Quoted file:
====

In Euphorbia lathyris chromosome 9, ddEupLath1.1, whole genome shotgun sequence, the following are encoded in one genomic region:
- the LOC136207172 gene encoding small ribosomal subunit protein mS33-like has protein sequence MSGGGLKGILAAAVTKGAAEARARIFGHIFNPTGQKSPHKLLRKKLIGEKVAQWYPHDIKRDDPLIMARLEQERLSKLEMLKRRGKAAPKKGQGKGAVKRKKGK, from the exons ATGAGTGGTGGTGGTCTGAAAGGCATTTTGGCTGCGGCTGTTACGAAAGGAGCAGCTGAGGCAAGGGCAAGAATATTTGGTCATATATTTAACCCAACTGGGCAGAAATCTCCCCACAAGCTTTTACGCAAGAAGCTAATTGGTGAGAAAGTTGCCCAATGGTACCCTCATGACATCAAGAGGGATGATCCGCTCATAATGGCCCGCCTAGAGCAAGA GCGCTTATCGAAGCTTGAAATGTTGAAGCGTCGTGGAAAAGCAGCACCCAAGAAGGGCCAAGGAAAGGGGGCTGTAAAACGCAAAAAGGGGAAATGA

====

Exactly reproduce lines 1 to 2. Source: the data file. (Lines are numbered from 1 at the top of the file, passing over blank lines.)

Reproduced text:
In Euphorbia lathyris chromosome 9, ddEupLath1.1, whole genome shotgun sequence, the following are encoded in one genomic region:
- the LOC136207172 gene encoding small ribosomal subunit protein mS33-like has protein sequence MSGGGLKGILAAAVTKGAAEARARIFGHIFNPTGQKSPHKLLRKKLIGEKVAQWYPHDIKRDDPLIMARLEQERLSKLEMLKRRGKAAPKKGQGKGAVKRKKGK, from the exons ATGAGTGGTGGTGGTCTGAAAGGCATTTTGGCTGCGGCTGTTACGAAAGGAGCAGCTGAGGCAAGGGCAAGAATATTTGGTCATATATTTAACCCAACTGGGCAGAAATCTCCCCACAAGCTTTTACGCAAGAAGCTAATTGGTGAGAAAGTTGCCCAATGGTACCCTCATGACATCAAGAGGGATGATCCGCTCATAATGGCCCGCCTAGAGCAAGA GCGCTTATCGAAGCTTGAAATGTTGAAGCGTCGTGGAAAAGCAGCACCCAAGAAGGGCCAAGGAAAGGGGGCTGTAAAACGCAAAAAGGGGAAATGA